3. Can you use this word in a sentence?
4. What is the difference between these two words?
5. Can you use this word and another word in a sentence?
6. Can you spell a past tense, plural, or gerund form of this word?
7. What is the part of speech (or two parts of speech) of this word?
8. What is the root of this word?
9. Give me all of the prefixes and suffixes you see in this word.
Working with fifth graders, I elicited three meanings of the word depression using question two above. Then, using question four, I asked for the difference between captive and captor. A few minutes later, I referred to the word cubing on the word wall and asked them to spell cube, which was not on the word wall. After this, using question seven, I asked for the two parts of speech of cube. If one student answered incorrectly, he or she was able to ask a classmate for help. The 15 questions I asked took six minutes, but they motivated my students and consolidated their word learning.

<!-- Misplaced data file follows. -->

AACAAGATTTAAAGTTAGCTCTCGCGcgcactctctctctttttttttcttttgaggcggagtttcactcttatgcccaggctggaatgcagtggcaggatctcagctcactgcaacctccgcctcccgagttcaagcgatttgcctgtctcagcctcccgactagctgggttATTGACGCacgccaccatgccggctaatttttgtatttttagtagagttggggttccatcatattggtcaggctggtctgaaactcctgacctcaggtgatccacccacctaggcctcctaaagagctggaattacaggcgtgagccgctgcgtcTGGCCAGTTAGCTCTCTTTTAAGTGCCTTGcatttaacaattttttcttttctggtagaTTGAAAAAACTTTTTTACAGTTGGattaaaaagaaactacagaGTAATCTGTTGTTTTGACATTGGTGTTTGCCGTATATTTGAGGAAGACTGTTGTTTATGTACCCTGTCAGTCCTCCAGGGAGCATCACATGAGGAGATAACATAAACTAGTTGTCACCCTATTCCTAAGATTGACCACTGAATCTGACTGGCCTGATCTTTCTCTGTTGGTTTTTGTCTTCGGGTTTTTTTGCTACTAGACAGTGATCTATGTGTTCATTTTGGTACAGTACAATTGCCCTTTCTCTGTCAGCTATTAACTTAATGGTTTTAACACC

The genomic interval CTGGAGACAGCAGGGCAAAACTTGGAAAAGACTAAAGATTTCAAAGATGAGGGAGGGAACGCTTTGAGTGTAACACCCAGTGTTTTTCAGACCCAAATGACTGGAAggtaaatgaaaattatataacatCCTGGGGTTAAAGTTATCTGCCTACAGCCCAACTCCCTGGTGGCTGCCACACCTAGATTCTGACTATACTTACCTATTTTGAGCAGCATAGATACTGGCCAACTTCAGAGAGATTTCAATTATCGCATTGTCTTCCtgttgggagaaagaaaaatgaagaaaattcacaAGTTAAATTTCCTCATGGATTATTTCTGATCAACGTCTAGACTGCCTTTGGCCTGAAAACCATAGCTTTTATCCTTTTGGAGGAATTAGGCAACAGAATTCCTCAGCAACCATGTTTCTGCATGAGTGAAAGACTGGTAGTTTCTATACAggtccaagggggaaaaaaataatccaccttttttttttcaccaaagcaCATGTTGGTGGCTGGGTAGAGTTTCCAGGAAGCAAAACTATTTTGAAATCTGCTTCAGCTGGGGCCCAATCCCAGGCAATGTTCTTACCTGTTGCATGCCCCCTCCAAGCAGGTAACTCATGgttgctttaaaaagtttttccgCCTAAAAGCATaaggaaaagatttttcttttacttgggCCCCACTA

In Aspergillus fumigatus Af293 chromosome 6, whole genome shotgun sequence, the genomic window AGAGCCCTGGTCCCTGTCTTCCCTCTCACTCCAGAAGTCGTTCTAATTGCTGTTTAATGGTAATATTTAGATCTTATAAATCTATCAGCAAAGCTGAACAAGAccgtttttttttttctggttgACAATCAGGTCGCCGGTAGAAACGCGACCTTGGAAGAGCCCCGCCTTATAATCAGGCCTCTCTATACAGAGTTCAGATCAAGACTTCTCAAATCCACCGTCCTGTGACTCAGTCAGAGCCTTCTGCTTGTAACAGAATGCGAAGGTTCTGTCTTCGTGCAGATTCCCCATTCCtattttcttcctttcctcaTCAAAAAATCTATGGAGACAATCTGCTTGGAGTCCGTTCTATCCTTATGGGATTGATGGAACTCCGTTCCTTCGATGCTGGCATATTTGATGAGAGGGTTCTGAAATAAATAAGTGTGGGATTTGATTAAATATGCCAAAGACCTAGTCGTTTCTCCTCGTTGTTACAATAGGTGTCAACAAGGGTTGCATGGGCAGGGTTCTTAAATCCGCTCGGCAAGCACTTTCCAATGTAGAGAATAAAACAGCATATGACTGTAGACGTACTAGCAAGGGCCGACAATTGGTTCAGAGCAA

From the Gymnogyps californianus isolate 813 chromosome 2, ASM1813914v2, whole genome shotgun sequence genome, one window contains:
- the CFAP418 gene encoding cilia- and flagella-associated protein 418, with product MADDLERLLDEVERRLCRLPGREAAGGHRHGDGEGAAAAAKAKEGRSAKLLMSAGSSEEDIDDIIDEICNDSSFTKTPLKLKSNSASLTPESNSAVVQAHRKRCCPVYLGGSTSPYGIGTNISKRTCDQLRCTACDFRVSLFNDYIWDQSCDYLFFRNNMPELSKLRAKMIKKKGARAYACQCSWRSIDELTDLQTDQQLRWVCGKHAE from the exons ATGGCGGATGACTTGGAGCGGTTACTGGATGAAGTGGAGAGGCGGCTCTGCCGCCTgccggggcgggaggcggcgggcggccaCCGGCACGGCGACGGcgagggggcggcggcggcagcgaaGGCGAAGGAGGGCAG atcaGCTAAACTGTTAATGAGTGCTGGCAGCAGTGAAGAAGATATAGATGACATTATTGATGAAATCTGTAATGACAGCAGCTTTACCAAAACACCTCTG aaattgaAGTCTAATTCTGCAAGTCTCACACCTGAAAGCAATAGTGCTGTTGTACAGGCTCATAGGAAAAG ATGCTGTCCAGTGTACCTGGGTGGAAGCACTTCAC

Fourth-grade teacher Carrie Froeter created a word wall using important words from social studies, English, science, and mathematics. (The school was the same one where the Semantic Impressions data was gathered.) The Anything Goes strategy was used six times, for 10 minutes each time. Students then took a multiple-choice test assessing knowledge of six words used in the game and six words that had been studied but not used in the game. The words were of equal frequency in English and, in Carrie's opinion, had been emphasized equally in the subject units. Results showed that the words reviewed in Anything Goes had a 77% mastery rate; in contrast, the words not reviewed had a 43% mastery rate. On a one-sample t test, these scores were significantly different (t = 7.29, df = 39, p < .001).
In this strategy, students are challenged to find similarities between two words. Although words can simply be listed in random order and connected, I often construct two columns of about 10 words apiece. Then, I ask students to think of something that a word in column one has in common with a word in column two. For example: